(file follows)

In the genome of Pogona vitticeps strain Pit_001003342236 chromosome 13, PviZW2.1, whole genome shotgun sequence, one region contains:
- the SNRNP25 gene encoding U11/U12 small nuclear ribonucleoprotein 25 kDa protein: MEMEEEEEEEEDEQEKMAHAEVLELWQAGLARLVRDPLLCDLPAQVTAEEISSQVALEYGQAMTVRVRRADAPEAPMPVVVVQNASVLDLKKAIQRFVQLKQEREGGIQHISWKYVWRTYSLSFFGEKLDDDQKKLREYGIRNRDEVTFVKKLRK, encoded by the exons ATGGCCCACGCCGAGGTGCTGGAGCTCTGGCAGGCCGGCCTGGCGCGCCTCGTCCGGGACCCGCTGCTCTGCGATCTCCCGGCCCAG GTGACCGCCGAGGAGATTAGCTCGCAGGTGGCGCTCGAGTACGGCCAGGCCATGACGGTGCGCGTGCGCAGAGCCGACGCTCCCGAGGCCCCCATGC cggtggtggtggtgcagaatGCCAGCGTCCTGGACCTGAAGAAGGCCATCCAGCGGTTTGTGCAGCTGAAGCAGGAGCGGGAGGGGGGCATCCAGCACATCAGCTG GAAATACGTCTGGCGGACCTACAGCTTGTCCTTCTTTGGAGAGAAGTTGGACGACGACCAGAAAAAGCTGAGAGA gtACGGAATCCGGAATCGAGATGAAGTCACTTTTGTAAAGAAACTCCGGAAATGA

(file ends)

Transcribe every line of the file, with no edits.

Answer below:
In the genome of Pogona vitticeps strain Pit_001003342236 chromosome 13, PviZW2.1, whole genome shotgun sequence, one region contains:
- the SNRNP25 gene encoding U11/U12 small nuclear ribonucleoprotein 25 kDa protein: MEMEEEEEEEEDEQEKMAHAEVLELWQAGLARLVRDPLLCDLPAQVTAEEISSQVALEYGQAMTVRVRRADAPEAPMPVVVVQNASVLDLKKAIQRFVQLKQEREGGIQHISWKYVWRTYSLSFFGEKLDDDQKKLREYGIRNRDEVTFVKKLRK, encoded by the exons ATGGCCCACGCCGAGGTGCTGGAGCTCTGGCAGGCCGGCCTGGCGCGCCTCGTCCGGGACCCGCTGCTCTGCGATCTCCCGGCCCAG GTGACCGCCGAGGAGATTAGCTCGCAGGTGGCGCTCGAGTACGGCCAGGCCATGACGGTGCGCGTGCGCAGAGCCGACGCTCCCGAGGCCCCCATGC cggtggtggtggtgcagaatGCCAGCGTCCTGGACCTGAAGAAGGCCATCCAGCGGTTTGTGCAGCTGAAGCAGGAGCGGGAGGGGGGCATCCAGCACATCAGCTG GAAATACGTCTGGCGGACCTACAGCTTGTCCTTCTTTGGAGAGAAGTTGGACGACGACCAGAAAAAGCTGAGAGA gtACGGAATCCGGAATCGAGATGAAGTCACTTTTGTAAAGAAACTCCGGAAATGA